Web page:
A first press roll 20 engages the first side 11 of the nonwoven web 10 with a first creping roll 12 by guiding the nonwoven web 10 onto the first creping roll 12. The first press roll 20, when present, supplies sufficient pressure to the nonwoven web 10 to adhere the nonwoven web 10 to the first creping roll 12. Again, it is pointed out that an adhesive must be applied to the first side of the nonwoven fibrous web or onto the creping roll 12 before the nonwoven web is contacted with the creping roll 12, if the nonwoven web does not contain an adhesive additive within the polymeric fibers. The methods which can be used to apply the adhesive are described above and some of the methods are shown in FIGS. 2A-2D. The description of adhesive application process is given above. The nonwoven fibrous web 10 is brought into contact with the bonding roll 16. The bonding roll 16 has raised portions and recessed portions. As the nonwoven web is passed between the nip created between the bonding roll 16 and the creping roll 12, the raised portions of the bonding roll come into contact with the nonwoven fibrous web. These raised portions of the bonding roll bond the fibers of the nonwoven fibrous web together at the points of contact. In order to bond the fibers of the nonwoven fibrous web, the bonding roll 16, may be heated to melt the filaments at the contact points.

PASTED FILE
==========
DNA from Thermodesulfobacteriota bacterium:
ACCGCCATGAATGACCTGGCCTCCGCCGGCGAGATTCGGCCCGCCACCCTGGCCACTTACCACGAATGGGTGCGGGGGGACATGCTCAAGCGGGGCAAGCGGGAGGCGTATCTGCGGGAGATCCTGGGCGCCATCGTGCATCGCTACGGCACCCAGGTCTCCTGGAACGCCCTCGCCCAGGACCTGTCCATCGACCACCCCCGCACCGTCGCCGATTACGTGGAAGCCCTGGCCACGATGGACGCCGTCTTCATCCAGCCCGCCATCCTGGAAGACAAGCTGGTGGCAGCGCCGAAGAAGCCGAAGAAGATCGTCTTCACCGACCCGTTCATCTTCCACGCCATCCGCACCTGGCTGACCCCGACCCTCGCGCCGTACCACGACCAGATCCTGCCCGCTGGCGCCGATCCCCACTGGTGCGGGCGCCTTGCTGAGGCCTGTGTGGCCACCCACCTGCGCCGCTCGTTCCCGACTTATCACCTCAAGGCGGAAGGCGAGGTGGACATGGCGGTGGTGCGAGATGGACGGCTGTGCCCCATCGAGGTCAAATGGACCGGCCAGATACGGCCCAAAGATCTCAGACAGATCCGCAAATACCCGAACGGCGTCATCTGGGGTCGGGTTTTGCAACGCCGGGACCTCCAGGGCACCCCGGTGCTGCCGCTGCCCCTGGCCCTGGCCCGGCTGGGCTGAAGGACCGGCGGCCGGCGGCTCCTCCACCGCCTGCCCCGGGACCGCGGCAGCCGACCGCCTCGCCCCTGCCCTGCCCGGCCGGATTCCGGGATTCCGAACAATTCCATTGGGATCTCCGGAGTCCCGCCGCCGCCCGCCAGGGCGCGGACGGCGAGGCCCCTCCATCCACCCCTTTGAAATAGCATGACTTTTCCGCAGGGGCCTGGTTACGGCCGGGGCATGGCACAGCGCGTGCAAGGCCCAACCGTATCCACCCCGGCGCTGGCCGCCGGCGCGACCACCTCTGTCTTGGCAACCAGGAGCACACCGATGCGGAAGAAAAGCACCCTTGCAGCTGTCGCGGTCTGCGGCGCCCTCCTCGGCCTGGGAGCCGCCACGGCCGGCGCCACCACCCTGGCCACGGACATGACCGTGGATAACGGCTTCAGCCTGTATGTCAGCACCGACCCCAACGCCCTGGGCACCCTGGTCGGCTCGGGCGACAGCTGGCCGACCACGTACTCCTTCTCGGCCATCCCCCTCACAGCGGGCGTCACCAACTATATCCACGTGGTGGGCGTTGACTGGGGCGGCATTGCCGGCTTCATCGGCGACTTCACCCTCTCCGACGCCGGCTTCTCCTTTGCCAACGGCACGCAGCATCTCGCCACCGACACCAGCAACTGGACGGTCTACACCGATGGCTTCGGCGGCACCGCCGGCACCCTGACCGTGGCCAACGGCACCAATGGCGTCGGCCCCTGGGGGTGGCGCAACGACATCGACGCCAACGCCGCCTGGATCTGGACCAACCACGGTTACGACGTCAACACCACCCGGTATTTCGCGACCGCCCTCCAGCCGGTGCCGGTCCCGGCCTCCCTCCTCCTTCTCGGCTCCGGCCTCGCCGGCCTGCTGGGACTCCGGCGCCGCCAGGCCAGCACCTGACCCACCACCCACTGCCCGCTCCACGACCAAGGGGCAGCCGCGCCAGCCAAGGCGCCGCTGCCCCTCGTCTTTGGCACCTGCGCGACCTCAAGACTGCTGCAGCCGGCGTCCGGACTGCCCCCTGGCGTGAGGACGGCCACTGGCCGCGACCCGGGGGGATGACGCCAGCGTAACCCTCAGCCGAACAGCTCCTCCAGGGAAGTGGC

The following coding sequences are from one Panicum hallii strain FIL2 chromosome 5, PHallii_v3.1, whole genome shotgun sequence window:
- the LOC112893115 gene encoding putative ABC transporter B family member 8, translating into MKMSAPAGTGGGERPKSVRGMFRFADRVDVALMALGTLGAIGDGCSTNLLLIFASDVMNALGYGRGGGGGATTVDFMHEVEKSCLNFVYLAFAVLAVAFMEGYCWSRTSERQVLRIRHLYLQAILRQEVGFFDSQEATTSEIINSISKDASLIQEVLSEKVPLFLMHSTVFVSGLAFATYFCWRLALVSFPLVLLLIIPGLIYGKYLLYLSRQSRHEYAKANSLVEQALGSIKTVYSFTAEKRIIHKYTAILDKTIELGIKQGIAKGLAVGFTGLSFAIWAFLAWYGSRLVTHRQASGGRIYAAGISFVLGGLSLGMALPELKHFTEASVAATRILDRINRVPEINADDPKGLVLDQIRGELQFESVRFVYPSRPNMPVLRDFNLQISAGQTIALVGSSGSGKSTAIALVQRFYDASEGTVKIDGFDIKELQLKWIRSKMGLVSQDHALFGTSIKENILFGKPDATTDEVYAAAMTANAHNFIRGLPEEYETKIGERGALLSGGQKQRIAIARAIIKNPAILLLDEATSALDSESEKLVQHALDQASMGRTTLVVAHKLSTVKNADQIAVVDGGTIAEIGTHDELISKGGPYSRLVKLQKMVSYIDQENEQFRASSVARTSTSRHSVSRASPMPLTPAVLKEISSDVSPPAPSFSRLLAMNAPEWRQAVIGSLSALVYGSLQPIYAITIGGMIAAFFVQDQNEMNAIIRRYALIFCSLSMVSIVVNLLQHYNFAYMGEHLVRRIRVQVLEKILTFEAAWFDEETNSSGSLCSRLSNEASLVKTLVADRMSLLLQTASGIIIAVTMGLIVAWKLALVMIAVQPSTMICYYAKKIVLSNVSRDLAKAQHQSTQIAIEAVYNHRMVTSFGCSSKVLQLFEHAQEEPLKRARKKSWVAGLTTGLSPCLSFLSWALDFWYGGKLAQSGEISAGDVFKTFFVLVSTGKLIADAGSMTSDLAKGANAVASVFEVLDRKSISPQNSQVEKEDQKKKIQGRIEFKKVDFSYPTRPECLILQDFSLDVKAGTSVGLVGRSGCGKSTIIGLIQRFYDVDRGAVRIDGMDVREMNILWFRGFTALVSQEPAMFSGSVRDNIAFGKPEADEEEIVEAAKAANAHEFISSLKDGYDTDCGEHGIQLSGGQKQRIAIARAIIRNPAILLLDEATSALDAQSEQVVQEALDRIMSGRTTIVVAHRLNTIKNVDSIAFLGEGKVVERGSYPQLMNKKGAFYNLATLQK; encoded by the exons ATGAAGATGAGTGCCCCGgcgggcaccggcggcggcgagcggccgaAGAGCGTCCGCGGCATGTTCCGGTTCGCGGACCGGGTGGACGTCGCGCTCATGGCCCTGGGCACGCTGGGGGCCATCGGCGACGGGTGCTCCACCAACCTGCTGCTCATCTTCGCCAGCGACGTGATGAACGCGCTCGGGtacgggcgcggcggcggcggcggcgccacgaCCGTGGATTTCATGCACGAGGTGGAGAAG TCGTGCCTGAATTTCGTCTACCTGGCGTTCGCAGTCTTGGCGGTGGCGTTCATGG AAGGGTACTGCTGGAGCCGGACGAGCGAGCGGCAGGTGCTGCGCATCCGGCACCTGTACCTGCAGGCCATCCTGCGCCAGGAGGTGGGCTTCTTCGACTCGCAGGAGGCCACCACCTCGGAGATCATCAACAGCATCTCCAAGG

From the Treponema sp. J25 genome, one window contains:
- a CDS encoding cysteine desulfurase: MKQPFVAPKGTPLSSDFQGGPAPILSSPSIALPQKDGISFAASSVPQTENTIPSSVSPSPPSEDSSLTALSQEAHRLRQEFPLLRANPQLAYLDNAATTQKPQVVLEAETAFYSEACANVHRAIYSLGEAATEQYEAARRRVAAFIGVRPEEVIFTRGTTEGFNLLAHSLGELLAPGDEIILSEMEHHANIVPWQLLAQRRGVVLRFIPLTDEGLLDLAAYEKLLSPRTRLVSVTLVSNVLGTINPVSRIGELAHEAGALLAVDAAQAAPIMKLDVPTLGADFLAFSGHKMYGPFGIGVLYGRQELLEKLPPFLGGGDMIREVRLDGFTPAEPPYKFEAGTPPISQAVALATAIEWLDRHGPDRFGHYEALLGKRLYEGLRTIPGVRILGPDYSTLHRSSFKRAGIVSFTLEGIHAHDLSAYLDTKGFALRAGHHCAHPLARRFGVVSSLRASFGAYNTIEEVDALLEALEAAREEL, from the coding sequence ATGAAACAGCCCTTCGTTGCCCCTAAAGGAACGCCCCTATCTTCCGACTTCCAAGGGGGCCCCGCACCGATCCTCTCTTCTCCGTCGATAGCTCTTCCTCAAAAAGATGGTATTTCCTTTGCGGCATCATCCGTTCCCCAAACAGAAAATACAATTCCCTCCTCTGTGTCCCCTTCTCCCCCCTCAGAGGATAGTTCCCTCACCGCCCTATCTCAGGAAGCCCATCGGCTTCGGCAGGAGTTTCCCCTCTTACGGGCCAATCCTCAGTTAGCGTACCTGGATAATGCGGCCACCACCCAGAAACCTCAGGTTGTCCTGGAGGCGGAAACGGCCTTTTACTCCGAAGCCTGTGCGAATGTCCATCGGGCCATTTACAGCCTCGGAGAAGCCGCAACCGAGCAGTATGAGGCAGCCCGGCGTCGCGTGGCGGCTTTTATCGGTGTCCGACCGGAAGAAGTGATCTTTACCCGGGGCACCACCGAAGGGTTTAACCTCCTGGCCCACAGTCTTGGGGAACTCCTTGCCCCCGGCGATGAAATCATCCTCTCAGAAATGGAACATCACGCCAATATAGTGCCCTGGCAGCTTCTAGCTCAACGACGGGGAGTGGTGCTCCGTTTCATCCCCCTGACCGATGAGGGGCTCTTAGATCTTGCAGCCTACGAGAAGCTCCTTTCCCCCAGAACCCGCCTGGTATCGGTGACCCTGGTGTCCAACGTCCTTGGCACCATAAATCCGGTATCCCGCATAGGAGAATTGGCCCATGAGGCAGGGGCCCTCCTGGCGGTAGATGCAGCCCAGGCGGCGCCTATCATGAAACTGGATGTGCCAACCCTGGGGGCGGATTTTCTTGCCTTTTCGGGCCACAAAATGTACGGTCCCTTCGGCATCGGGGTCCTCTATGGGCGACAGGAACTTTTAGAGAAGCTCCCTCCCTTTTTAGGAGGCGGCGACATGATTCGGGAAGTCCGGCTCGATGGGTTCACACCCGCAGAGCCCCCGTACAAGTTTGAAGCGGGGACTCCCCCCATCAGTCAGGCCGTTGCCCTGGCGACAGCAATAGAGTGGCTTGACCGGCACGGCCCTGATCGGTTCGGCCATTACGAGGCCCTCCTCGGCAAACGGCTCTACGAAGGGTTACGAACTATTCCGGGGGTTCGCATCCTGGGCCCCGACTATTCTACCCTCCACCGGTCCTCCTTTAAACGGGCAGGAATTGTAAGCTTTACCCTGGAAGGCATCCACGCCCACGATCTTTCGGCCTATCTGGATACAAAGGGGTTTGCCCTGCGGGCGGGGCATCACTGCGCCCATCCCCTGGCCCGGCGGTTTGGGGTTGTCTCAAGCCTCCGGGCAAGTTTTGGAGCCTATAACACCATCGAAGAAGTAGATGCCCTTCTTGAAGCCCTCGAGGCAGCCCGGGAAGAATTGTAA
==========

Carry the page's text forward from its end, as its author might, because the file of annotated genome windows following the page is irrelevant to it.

The once creped nonwoven web 18 is then advance by pull rolls 24 to a second press roll 30 and a third roll 32, also called “a second creping roll”. The second press roll 30 engages the nonwoven web 18 with the second creping roll 32 by guiding the creped nonwoven web 18 onto the second creping roll 32, such that the second side 21 of the nonwoven web 10 is brought into contact with the second creping roll 32. Again, in order to adhere the nonwoven web to the creping roll, an adhesive must be applied to the second side 21 of the nonwoven fibrous web or the second creping roll 32, if the polymeric components of the nonwoven web does not contain an adhesive additive. The methods which can be used to apply the adhesive are described above and some of the methods are shown in FIGS. 2A-2D. The description of adhesive application process is given above.

Once the once creped nonwoven web 18 is adhered to the second creping roll 32, the once creped nonwoven web is brought into contact with a second creping blade 34. The action of the second creping blade 34 removes the creped nonwoven web 18 from the second creping roll 32, which results in a twice creped nonwoven web 38, having a controlled crepe on both sided of the web.